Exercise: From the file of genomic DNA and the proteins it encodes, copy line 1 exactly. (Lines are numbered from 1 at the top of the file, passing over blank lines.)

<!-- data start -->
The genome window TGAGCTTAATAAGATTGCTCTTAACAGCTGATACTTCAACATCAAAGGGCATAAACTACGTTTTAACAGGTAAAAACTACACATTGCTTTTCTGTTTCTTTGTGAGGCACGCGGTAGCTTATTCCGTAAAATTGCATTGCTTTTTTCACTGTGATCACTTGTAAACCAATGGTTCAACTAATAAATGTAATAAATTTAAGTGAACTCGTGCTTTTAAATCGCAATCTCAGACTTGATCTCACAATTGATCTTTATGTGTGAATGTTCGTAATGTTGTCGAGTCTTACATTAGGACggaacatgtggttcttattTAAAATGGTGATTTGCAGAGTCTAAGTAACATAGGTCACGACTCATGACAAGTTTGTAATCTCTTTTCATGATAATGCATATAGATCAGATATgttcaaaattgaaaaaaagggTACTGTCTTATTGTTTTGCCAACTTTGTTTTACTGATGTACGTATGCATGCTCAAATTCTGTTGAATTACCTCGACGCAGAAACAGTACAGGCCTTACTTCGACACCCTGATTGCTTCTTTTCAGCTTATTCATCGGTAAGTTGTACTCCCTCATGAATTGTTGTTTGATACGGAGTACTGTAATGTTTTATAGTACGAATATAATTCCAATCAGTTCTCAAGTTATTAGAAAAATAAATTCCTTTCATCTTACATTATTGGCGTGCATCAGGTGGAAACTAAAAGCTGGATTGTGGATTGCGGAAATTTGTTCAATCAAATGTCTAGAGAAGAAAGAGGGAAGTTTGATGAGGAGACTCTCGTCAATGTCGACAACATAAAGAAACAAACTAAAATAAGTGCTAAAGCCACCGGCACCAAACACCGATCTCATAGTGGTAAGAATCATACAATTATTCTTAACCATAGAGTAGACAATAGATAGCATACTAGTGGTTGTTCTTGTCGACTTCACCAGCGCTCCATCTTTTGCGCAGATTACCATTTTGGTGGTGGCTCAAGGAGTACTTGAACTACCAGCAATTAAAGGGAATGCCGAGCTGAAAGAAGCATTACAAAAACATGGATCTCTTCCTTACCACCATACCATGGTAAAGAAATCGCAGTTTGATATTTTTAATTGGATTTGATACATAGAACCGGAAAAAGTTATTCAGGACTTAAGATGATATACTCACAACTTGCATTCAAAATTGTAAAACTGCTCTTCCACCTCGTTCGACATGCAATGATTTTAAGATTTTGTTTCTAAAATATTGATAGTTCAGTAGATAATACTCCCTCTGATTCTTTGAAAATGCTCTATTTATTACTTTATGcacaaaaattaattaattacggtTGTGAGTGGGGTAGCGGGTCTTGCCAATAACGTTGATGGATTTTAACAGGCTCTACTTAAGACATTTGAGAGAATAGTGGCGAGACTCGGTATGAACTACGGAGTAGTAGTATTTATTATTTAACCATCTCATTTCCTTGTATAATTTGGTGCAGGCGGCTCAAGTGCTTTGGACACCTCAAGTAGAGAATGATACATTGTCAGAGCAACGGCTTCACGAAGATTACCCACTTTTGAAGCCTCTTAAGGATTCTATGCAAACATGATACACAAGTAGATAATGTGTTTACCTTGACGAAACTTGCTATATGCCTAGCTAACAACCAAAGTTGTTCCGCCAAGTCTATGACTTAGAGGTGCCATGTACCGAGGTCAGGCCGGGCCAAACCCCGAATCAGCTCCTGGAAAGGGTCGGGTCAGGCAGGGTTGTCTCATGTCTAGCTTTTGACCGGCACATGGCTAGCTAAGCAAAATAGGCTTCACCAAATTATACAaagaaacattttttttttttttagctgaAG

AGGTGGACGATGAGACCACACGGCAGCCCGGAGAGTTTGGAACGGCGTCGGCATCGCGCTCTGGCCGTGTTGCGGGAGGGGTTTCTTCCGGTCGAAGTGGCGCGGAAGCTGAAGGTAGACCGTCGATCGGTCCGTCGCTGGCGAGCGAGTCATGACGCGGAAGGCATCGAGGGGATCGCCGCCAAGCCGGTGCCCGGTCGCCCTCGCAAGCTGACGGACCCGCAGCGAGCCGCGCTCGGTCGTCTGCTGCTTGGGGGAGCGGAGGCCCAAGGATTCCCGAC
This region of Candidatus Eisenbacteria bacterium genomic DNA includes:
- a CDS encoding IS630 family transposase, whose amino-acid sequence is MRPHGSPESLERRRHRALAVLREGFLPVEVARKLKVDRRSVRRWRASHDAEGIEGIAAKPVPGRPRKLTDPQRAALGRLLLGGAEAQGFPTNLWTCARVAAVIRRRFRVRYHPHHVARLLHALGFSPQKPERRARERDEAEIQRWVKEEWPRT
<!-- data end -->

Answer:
The genome window TGAGCTTAATAAGATTGCTCTTAACAGCTGATACTTCAACATCAAAGGGCATAAACTACGTTTTAACAGGTAAAAACTACACATTGCTTTTCTGTTTCTTTGTGAGGCACGCGGTAGCTTATTCCGTAAAATTGCATTGCTTTTTTCACTGTGATCACTTGTAAACCAATGGTTCAACTAATAAATGTAATAAATTTAAGTGAACTCGTGCTTTTAAATCGCAATCTCAGACTTGATCTCACAATTGATCTTTATGTGTGAATGTTCGTAATGTTGTCGAGTCTTACATTAGGACggaacatgtggttcttattTAAAATGGTGATTTGCAGAGTCTAAGTAACATAGGTCACGACTCATGACAAGTTTGTAATCTCTTTTCATGATAATGCATATAGATCAGATATgttcaaaattgaaaaaaagggTACTGTCTTATTGTTTTGCCAACTTTGTTTTACTGATGTACGTATGCATGCTCAAATTCTGTTGAATTACCTCGACGCAGAAACAGTACAGGCCTTACTTCGACACCCTGATTGCTTCTTTTCAGCTTATTCATCGGTAAGTTGTACTCCCTCATGAATTGTTGTTTGATACGGAGTACTGTAATGTTTTATAGTACGAATATAATTCCAATCAGTTCTCAAGTTATTAGAAAAATAAATTCCTTTCATCTTACATTATTGGCGTGCATCAGGTGGAAACTAAAAGCTGGATTGTGGATTGCGGAAATTTGTTCAATCAAATGTCTAGAGAAGAAAGAGGGAAGTTTGATGAGGAGACTCTCGTCAATGTCGACAACATAAAGAAACAAACTAAAATAAGTGCTAAAGCCACCGGCACCAAACACCGATCTCATAGTGGTAAGAATCATACAATTATTCTTAACCATAGAGTAGACAATAGATAGCATACTAGTGGTTGTTCTTGTCGACTTCACCAGCGCTCCATCTTTTGCGCAGATTACCATTTTGGTGGTGGCTCAAGGAGTACTTGAACTACCAGCAATTAAAGGGAATGCCGAGCTGAAAGAAGCATTACAAAAACATGGATCTCTTCCTTACCACCATACCATGGTAAAGAAATCGCAGTTTGATATTTTTAATTGGATTTGATACATAGAACCGGAAAAAGTTATTCAGGACTTAAGATGATATACTCACAACTTGCATTCAAAATTGTAAAACTGCTCTTCCACCTCGTTCGACATGCAATGATTTTAAGATTTTGTTTCTAAAATATTGATAGTTCAGTAGATAATACTCCCTCTGATTCTTTGAAAATGCTCTATTTATTACTTTATGcacaaaaattaattaattacggtTGTGAGTGGGGTAGCGGGTCTTGCCAATAACGTTGATGGATTTTAACAGGCTCTACTTAAGACATTTGAGAGAATAGTGGCGAGACTCGGTATGAACTACGGAGTAGTAGTATTTATTATTTAACCATCTCATTTCCTTGTATAATTTGGTGCAGGCGGCTCAAGTGCTTTGGACACCTCAAGTAGAGAATGATACATTGTCAGAGCAACGGCTTCACGAAGATTACCCACTTTTGAAGCCTCTTAAGGATTCTATGCAAACATGATACACAAGTAGATAATGTGTTTACCTTGACGAAACTTGCTATATGCCTAGCTAACAACCAAAGTTGTTCCGCCAAGTCTATGACTTAGAGGTGCCATGTACCGAGGTCAGGCCGGGCCAAACCCCGAATCAGCTCCTGGAAAGGGTCGGGTCAGGCAGGGTTGTCTCATGTCTAGCTTTTGACCGGCACATGGCTAGCTAAGCAAAATAGGCTTCACCAAATTATACAaagaaacattttttttttttttagctgaAG